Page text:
basic data. Four main types of source are commonly used. Their potential
contributions and limitations need to be understood.


Many widely used emotion databases consist of acted representations
 of emotion (which may or may not be generated by actors). The method is
extremely convenient, but it is known that systems trained on acted material
 may not transfer to natural emotion. It has to be established what kind
 of acted material is useful for what purposes.


A growing range of databases are derived from specific
 applications (eg call centres). These are ideal for some purposes, but
access is often restricted for commercial reasons, and it is highly
desirable to have more generic material that could underpin work on a
wide range of applications.

General naturalistic:

Data that is representative of everyday life is an
attractive ideal, but very difficult to collect. Making
special-purpose recordings of everyday life is a massive
task, with the risk that recording changes behaviour.  Several
 teams have used material from broadcasts, radio & TV (talk shows,
 current affairs). That raises issues of access, signal quality,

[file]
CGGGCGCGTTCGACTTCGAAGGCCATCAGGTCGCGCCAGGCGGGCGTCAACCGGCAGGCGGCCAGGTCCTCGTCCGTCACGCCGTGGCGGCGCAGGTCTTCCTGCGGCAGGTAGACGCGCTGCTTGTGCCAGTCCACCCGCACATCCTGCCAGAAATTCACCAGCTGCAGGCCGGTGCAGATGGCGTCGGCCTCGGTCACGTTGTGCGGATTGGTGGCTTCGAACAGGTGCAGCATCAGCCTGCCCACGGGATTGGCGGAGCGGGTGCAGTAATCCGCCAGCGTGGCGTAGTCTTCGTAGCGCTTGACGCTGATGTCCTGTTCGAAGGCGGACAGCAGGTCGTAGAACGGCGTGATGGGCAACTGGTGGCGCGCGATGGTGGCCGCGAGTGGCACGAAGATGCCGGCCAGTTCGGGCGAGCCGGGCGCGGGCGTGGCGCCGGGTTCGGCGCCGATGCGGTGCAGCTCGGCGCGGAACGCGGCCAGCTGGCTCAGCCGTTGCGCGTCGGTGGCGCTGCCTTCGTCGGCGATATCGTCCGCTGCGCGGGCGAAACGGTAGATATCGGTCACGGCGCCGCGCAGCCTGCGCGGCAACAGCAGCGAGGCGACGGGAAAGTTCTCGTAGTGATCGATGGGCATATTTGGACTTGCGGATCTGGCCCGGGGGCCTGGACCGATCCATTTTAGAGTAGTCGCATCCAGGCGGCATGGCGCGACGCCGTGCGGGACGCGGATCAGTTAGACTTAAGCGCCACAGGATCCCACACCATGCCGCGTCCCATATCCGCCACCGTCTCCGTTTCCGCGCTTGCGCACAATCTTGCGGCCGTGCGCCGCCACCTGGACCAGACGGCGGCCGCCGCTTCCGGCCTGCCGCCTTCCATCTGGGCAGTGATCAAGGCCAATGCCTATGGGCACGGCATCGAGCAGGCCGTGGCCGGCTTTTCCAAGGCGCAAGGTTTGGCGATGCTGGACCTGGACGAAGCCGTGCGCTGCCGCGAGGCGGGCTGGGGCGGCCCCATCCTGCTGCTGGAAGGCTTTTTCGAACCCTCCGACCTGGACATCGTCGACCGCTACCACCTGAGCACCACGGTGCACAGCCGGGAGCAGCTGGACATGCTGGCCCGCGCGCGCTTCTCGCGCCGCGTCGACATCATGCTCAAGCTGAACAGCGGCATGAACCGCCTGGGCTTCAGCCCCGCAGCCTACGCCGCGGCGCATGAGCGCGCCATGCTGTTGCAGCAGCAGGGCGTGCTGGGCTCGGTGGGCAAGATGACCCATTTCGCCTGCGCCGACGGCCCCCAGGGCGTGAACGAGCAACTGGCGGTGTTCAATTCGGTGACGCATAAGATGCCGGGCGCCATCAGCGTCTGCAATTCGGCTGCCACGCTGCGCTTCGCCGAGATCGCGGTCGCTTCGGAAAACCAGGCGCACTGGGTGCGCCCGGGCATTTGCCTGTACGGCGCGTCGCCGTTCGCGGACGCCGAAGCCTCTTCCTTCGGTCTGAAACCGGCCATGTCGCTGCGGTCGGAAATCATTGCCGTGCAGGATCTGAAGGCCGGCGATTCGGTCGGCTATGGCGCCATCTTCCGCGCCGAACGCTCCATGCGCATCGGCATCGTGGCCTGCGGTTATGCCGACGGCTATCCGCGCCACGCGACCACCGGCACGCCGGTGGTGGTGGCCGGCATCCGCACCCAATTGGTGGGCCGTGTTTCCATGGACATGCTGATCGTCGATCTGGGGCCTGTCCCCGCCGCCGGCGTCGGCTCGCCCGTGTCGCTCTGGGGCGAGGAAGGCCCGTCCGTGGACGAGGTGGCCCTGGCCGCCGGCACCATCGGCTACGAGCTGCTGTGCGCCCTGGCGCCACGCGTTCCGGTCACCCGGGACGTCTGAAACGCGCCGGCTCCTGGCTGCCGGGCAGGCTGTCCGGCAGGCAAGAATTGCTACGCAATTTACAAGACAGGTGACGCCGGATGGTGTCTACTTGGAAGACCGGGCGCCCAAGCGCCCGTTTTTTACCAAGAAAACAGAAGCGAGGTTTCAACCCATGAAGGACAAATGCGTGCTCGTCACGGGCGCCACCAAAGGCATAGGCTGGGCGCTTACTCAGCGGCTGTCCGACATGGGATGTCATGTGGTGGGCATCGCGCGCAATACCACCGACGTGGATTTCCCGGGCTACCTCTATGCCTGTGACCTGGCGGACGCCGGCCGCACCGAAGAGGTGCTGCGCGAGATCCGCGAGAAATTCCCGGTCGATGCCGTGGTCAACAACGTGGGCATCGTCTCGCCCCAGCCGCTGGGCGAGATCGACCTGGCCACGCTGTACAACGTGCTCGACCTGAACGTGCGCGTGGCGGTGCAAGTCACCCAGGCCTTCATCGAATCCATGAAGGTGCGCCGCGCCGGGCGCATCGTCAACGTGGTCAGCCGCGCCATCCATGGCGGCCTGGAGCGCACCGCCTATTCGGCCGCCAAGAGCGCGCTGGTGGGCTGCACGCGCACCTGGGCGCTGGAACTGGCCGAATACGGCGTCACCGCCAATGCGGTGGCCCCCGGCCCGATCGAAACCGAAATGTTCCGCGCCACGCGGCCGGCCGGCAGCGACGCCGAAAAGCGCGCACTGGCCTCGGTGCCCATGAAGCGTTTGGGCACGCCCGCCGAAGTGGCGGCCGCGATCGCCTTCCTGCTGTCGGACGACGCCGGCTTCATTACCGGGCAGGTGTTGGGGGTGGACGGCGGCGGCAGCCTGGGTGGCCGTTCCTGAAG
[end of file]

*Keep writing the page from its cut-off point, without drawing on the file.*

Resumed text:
and genuineness.


 A natural ideal is to induce emotion of appropriate kinds under
 appropriate circumstances. Satisfying induction is an elusive ideal,
but new techniques are gradually emerging.

Which modalities should be considered, in which combinations?

Emotion is reflected in multiple channels - linguistic content,
paralinguistic expression, facial expression, eye movement, gesture,
gross body movement, manner of action, visceral changes
(heart rate, etc), brain states (eeg activity, etc). The obvious ideal
is to cover all simultaneously, but that is impractical - and it is
not clear how often all the channels are actually active. The community
needs to clarify the relative usefulness of the channels, and of
strategies for sampling combinations.

What are the realistic constraints on recording quality?

Naturalism tends to be at odds with ease of signal processing.
Understanding of the relevant tradeoffs needs to be reached. That
includes awareness of different applications (high quality may not be
crucial for defining the expressive behaviours a virtual agent should
 show) and of timescale for solving particular signal processing issues
 (eg recovering features from images of heads in arbitrary poses).

How can the emotional content of episodes be described within a corpus?

Several broad approaches exist to transcribing the emotional content of
an excerpt - using everyday emotion words; using dimensional descriptions
rooted in psychological theory (intensity, evaluation, activation, power);
using concepts from appraisal theory (perceived goal-conduciveness of a
development, potential for coping, etc). These are being developed in